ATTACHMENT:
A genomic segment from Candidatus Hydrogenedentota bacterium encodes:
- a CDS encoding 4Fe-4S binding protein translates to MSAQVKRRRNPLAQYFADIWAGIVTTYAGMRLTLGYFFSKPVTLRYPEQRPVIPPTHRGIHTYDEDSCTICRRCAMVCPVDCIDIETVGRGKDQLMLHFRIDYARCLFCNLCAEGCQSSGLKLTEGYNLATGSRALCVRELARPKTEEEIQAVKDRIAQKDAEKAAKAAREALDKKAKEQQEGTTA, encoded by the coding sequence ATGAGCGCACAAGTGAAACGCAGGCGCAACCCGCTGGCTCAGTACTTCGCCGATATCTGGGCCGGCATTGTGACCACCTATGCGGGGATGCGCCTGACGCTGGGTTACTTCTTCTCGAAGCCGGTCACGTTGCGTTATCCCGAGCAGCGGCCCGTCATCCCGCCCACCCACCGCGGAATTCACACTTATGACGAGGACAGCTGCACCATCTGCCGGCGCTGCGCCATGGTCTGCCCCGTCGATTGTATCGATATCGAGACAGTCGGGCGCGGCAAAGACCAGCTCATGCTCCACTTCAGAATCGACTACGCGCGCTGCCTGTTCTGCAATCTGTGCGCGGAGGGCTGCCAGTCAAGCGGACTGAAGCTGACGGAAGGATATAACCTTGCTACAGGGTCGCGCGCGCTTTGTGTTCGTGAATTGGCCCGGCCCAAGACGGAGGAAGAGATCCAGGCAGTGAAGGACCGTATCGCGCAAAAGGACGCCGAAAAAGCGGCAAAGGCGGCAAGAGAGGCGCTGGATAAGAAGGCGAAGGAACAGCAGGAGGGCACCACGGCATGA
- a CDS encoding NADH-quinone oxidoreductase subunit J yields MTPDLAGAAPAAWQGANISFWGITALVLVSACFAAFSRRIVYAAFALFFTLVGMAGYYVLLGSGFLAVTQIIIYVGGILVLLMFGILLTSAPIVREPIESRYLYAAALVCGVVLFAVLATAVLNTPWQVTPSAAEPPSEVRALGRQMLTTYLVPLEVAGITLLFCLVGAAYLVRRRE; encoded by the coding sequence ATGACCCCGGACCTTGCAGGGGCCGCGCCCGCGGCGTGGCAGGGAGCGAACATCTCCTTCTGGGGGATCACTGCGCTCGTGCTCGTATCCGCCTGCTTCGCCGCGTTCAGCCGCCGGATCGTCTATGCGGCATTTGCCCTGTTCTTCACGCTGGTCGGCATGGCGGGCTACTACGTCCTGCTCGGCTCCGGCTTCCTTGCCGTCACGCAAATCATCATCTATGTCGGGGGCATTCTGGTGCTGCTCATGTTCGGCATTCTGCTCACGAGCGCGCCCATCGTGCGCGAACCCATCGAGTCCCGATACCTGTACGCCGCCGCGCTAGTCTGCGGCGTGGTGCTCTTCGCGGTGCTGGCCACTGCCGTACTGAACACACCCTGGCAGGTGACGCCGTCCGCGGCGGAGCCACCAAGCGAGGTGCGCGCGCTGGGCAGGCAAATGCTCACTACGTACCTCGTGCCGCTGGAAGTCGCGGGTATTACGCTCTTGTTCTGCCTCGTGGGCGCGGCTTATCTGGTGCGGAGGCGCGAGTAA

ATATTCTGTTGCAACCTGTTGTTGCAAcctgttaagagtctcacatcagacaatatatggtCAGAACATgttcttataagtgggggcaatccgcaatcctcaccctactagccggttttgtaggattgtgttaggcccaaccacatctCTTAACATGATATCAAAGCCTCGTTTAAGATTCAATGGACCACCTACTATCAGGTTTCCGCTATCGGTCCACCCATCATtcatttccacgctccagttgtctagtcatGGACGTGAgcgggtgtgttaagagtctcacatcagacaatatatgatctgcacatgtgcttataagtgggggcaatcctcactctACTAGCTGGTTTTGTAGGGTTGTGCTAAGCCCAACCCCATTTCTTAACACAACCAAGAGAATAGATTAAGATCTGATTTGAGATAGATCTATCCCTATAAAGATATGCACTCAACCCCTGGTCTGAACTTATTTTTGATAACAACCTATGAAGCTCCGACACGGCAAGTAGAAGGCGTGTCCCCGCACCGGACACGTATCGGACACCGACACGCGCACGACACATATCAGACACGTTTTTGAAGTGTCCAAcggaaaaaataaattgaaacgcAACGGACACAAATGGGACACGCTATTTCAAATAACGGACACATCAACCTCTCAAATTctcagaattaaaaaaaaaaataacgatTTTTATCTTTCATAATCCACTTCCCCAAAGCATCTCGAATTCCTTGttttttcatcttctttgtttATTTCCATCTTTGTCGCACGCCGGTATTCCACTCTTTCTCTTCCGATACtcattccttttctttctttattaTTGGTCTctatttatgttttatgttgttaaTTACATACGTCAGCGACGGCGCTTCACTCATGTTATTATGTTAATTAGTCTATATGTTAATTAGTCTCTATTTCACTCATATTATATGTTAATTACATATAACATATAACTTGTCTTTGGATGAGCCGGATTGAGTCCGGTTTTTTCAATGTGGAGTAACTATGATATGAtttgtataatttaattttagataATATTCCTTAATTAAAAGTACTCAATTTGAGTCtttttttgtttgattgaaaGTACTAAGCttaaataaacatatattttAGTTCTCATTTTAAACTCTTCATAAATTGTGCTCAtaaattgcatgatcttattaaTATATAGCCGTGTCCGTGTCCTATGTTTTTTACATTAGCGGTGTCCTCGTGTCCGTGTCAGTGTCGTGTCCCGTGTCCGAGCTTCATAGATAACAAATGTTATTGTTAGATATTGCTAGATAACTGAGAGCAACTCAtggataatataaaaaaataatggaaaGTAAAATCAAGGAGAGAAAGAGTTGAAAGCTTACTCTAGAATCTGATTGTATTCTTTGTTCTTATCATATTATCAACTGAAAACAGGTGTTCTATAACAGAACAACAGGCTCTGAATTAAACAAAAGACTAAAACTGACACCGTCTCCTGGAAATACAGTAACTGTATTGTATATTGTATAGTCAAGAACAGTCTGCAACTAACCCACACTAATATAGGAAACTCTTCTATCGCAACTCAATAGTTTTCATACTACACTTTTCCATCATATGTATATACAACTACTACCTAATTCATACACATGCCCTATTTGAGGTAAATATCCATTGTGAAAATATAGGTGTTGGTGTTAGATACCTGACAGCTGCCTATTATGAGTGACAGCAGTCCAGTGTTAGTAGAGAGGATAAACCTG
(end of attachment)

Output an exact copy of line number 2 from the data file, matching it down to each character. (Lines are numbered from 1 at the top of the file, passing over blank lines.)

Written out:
- a CDS encoding 4Fe-4S binding protein translates to MSAQVKRRRNPLAQYFADIWAGIVTTYAGMRLTLGYFFSKPVTLRYPEQRPVIPPTHRGIHTYDEDSCTICRRCAMVCPVDCIDIETVGRGKDQLMLHFRIDYARCLFCNLCAEGCQSSGLKLTEGYNLATGSRALCVRELARPKTEEEIQAVKDRIAQKDAEKAAKAAREALDKKAKEQQEGTTA, encoded by the coding sequence ATGAGCGCACAAGTGAAACGCAGGCGCAACCCGCTGGCTCAGTACTTCGCCGATATCTGGGCCGGCATTGTGACCACCTATGCGGGGATGCGCCTGACGCTGGGTTACTTCTTCTCGAAGCCGGTCACGTTGCGTTATCCCGAGCAGCGGCCCGTCATCCCGCCCACCCACCGCGGAATTCACACTTATGACGAGGACAGCTGCACCATCTGCCGGCGCTGCGCCATGGTCTGCCCCGTCGATTGTATCGATATCGAGACAGTCGGGCGCGGCAAAGACCAGCTCATGCTCCACTTCAGAATCGACTACGCGCGCTGCCTGTTCTGCAATCTGTGCGCGGAGGGCTGCCAGTCAAGCGGACTGAAGCTGACGGAAGGATATAACCTTGCTACAGGGTCGCGCGCGCTTTGTGTTCGTGAATTGGCCCGGCCCAAGACGGAGGAAGAGATCCAGGCAGTGAAGGACCGTATCGCGCAAAAGGACGCCGAAAAAGCGGCAAAGGCGGCAAGAGAGGCGCTGGATAAGAAGGCGAAGGAACAGCAGGAGGGCACCACGGCATGA